It's possible that there might be a concerted public relations effort to kill the law. Greg Sargent:
Why are Democrats on the defensive over health reform? This statistic, buried in today's big New York Times piece on that very topic, is striking and deserves some more attention:
Opponents of the legislation, including independent groups, have spent $108 million since March to advertise against it, according to Evan L. Tracey, president of the Campaign Media Analysis Group, which tracks advertising.That is six times more than supporters have spent, including $5.1 million by the Department of Health and Human Services to promote the new law, Mr. Tracey said.So $100 million in ads tarring health reform have run since Obama signed the bill into law in March. And many ads on health care contain multiple falsehoods and distortions. Is this entirely to blame for making health reform a political liability for many Dems? No, of course not. Though majorities have steadily said they like individual provisions, the overall law was unpopular in the lead-up to passage. Dems have not done what they needed to do to change the public's mind at the rate they had hoped to.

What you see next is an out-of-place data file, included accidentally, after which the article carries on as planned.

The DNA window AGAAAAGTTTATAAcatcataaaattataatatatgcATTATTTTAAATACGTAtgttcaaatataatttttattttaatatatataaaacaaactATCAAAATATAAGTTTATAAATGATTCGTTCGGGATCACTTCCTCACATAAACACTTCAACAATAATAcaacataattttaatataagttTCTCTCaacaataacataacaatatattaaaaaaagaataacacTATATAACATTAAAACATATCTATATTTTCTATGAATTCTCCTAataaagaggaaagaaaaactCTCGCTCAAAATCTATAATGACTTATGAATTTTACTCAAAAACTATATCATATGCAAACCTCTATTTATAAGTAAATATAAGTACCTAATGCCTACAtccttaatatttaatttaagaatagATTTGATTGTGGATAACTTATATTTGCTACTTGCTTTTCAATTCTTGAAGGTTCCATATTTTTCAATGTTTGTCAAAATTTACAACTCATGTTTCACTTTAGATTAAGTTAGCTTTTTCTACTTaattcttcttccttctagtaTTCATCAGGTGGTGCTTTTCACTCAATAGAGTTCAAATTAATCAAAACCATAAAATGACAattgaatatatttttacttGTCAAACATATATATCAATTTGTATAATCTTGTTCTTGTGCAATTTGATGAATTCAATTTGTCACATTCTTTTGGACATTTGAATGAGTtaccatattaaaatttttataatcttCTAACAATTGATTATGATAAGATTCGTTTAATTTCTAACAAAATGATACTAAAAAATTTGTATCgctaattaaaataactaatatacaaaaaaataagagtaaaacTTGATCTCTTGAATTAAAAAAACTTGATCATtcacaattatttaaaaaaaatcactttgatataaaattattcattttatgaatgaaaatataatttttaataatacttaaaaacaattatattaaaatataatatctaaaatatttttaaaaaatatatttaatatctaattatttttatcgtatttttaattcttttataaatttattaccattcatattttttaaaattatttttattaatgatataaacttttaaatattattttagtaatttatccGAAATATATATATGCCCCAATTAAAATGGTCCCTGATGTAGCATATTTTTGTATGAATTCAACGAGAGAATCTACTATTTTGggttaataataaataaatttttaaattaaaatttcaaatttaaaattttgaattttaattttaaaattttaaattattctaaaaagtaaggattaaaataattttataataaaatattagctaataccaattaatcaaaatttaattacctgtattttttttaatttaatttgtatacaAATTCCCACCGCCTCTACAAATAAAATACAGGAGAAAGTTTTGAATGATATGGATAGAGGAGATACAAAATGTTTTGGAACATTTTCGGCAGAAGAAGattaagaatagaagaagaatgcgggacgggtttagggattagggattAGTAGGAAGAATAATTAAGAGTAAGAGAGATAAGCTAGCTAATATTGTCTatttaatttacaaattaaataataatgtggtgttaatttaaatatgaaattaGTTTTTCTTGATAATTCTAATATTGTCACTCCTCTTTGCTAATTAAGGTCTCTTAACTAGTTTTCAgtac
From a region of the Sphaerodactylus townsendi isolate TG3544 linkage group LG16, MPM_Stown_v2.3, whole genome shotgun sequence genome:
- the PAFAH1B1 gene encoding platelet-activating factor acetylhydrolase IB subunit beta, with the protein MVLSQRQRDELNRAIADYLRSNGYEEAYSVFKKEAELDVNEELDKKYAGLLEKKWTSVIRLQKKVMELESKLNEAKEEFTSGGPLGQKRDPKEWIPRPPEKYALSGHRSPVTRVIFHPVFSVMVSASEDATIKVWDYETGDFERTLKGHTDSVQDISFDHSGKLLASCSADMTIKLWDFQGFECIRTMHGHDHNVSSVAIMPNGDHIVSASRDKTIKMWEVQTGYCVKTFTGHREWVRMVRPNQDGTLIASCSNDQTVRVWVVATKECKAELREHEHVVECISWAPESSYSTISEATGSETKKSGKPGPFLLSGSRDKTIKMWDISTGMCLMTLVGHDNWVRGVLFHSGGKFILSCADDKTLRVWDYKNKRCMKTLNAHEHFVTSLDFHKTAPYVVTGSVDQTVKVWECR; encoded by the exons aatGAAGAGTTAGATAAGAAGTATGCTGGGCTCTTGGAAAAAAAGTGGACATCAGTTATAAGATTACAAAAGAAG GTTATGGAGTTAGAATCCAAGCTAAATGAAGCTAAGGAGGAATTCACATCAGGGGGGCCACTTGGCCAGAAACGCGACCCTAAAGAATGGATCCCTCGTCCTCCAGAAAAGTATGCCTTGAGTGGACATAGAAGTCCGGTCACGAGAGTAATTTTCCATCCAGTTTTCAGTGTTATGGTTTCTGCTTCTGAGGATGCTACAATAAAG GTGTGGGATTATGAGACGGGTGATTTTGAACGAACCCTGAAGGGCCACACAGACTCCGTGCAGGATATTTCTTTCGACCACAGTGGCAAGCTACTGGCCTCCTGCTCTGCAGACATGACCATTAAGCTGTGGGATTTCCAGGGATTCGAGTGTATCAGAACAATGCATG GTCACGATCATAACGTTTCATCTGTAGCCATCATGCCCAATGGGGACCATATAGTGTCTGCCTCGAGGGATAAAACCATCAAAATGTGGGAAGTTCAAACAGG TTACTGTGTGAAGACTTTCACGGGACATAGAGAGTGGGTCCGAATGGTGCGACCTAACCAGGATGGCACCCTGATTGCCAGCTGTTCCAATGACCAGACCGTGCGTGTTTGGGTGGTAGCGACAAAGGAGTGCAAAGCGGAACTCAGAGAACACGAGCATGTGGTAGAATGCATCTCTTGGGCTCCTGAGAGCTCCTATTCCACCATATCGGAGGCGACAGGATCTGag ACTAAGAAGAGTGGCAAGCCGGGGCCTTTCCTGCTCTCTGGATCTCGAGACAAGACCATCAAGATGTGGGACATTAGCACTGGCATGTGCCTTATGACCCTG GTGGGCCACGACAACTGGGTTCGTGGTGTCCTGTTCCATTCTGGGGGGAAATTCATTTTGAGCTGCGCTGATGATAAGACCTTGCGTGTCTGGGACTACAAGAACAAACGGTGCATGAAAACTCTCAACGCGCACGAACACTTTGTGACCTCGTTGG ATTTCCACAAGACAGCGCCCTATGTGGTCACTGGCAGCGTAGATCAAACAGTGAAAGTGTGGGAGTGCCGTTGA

But even if the massive post-passage ad campaign against the law is only part of the story, it's nonetheless significant. Clearly, those heavily invested in returning the majority to the GOP recognized that a concerted campaign to tar this major Dem achievement -- after it had been enshrined into law -- had to be a central feature of their strategy. It seems likely that this massive ad onslaught may have been one key factor in preventing public opinion from turning around quickly enough.
$100 million just on ads trashing "Obamacare", all bought and paid for and ran after the bill was signed into law, all run to benefit Republicans throughout the year and leading up to the election.
The best free speech money can buy, folks...and a Congress to go along with it.